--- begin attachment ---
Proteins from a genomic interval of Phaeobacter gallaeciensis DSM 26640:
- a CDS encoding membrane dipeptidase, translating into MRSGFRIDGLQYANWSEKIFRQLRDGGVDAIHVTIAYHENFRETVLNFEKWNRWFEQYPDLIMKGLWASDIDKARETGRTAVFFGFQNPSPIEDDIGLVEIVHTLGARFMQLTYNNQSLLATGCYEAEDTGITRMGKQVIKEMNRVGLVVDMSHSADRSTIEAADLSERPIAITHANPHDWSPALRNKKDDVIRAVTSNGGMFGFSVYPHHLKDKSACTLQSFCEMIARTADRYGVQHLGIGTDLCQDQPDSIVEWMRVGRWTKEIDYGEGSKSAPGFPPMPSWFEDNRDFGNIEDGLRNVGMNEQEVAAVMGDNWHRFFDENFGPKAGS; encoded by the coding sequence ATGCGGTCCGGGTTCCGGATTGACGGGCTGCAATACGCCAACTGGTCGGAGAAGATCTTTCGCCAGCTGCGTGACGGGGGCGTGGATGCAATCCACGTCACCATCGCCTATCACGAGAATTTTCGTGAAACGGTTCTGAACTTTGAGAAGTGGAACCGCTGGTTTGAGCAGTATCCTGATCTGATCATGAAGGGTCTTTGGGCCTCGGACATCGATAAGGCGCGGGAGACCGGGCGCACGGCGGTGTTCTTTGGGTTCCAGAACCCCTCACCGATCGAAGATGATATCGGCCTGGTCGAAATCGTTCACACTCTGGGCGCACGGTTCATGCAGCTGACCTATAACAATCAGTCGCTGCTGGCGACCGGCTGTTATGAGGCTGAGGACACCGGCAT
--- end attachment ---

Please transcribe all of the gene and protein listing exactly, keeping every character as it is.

Proteins from a genomic interval of Phaeobacter gallaeciensis DSM 26640:
- a CDS encoding membrane dipeptidase, translating into MRSGFRIDGLQYANWSEKIFRQLRDGGVDAIHVTIAYHENFRETVLNFEKWNRWFEQYPDLIMKGLWASDIDKARETGRTAVFFGFQNPSPIEDDIGLVEIVHTLGARFMQLTYNNQSLLATGCYEAEDTGITRMGKQVIKEMNRVGLVVDMSHSADRSTIEAADLSERPIAITHANPHDWSPALRNKKDDVIRAVTSNGGMFGFSVYPHHLKDKSACTLQSFCEMIARTADRYGVQHLGIGTDLCQDQPDSIVEWMRVGRWTKEIDYGEGSKSAPGFPPMPSWFEDNRDFGNIEDGLRNVGMNEQEVAAVMGDNWHRFFDENFGPKAGS; encoded by the coding sequence ATGCGGTCCGGGTTCCGGATTGACGGGCTGCAATACGCCAACTGGTCGGAGAAGATCTTTCGCCAGCTGCGTGACGGGGGCGTGGATGCAATCCACGTCACCATCGCCTATCACGAGAATTTTCGTGAAACGGTTCTGAACTTTGAGAAGTGGAACCGCTGGTTTGAGCAGTATCCTGATCTGATCATGAAGGGTCTTTGGGCCTCGGACATCGATAAGGCGCGGGAGACCGGGCGCACGGCGGTGTTCTTTGGGTTCCAGAACCCCTCACCGATCGAAGATGATATCGGCCTGGTCGAAATCGTTCACACTCTGGGCGCACGGTTCATGCAGCTGACCTATAACAATCAGTCGCTGCTGGCGACCGGCTGTTATGAGGCTGAGGACACCGGCAT